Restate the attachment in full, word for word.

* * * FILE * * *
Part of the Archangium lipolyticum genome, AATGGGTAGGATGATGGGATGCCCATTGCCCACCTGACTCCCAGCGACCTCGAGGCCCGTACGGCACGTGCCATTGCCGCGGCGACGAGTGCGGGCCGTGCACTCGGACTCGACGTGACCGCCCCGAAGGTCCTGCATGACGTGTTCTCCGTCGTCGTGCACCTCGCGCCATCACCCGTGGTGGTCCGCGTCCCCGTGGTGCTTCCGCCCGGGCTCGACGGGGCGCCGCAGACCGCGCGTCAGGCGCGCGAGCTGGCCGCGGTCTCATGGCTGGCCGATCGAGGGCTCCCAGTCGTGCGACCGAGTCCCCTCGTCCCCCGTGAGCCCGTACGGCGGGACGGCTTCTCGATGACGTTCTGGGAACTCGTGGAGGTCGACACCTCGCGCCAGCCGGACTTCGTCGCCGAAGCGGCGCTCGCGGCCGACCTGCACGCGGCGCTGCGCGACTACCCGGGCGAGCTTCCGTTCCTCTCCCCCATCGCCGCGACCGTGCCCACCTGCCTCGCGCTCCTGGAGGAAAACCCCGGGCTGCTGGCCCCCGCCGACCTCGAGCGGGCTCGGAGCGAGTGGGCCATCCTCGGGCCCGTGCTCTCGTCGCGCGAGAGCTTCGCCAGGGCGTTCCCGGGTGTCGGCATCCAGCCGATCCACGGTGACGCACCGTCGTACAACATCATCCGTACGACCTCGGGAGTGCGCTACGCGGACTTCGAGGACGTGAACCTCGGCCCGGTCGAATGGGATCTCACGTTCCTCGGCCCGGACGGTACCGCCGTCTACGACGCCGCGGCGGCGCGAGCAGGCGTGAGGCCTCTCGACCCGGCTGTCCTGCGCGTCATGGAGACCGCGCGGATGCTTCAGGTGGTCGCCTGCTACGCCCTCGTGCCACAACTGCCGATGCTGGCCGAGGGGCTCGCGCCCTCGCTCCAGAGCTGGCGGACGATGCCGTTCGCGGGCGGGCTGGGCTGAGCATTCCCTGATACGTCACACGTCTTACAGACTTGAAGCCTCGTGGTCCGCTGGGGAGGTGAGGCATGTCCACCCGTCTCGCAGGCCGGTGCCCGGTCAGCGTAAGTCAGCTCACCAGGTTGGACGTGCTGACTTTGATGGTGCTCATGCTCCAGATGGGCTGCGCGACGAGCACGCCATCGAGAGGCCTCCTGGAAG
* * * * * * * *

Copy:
Part of the Archangium lipolyticum genome, AATGGGTAGGATGATGGGATGCCCATTGCCCACCTGACTCCCAGCGACCTCGAGGCCCGTACGGCACGTGCCATTGCCGCGGCGACGAGTGCGGGCCGTGCACTCGGACTCGACGTGACCGCCCCGAAGGTCCTGCATGACGTGTTCTCCGTCGTCGTGCACCTCGCGCCATCACCCGTGGTGGTCCGCGTCCCCGTGGTGCTTCCGCCCGGGCTCGACGGGGCGCCGCAGACCGCGCGTCAGGCGCGCGAGCTGGCCGCGGTCTCATGGCTGGCCGATCGAGGGCTCCCAGTCGTGCGACCGAGTCCCCTCGTCCCCCGTGAGCCCGTACGGCGGGACGGCTTCTCGATGACGTTCTGGGAACTCGTGGAGGTCGACACCTCGCGCCAGCCGGACTTCGTCGCCGAAGCGGCGCTCGCGGCCGACCTGCACGCGGCGCTGCGCGACTACCCGGGCGAGCTTCCGTTCCTCTCCCCCATCGCCGCGACCGTGCCCACCTGCCTCGCGCTCCTGGAGGAAAACCCCGGGCTGCTGGCCCCCGCCGACCTCGAGCGGGCTCGGAGCGAGTGGGCCATCCTCGGGCCCGTGCTCTCGTCGCGCGAGAGCTTCGCCAGGGCGTTCCCGGGTGTCGGCATCCAGCCGATCCACGGTGACGCACCGTCGTACAACATCATCCGTACGACCTCGGGAGTGCGCTACGCGGACTTCGAGGACGTGAACCTCGGCCCGGTCGAATGGGATCTCACGTTCCTCGGCCCGGACGGTACCGCCGTCTACGACGCCGCGGCGGCGCGAGCAGGCGTGAGGCCTCTCGACCCGGCTGTCCTGCGCGTCATGGAGACCGCGCGGATGCTTCAGGTGGTCGCCTGCTACGCCCTCGTGCCACAACTGCCGATGCTGGCCGAGGGGCTCGCGCCCTCGCTCCAGAGCTGGCGGACGATGCCGTTCGCGGGCGGGCTGGGCTGAGCATTCCCTGATACGTCACACGTCTTACAGACTTGAAGCCTCGTGGTCCGCTGGGGAGGTGAGGCATGTCCACCCGTCTCGCAGGCCGGTGCCCGGTCAGCGTAAGTCAGCTCACCAGGTTGGACGTGCTGACTTTGATGGTGCTCATGCTCCAGATGGGCTGCGCGACGAGCACGCCATCGAGAGGCCTCCTGGAAG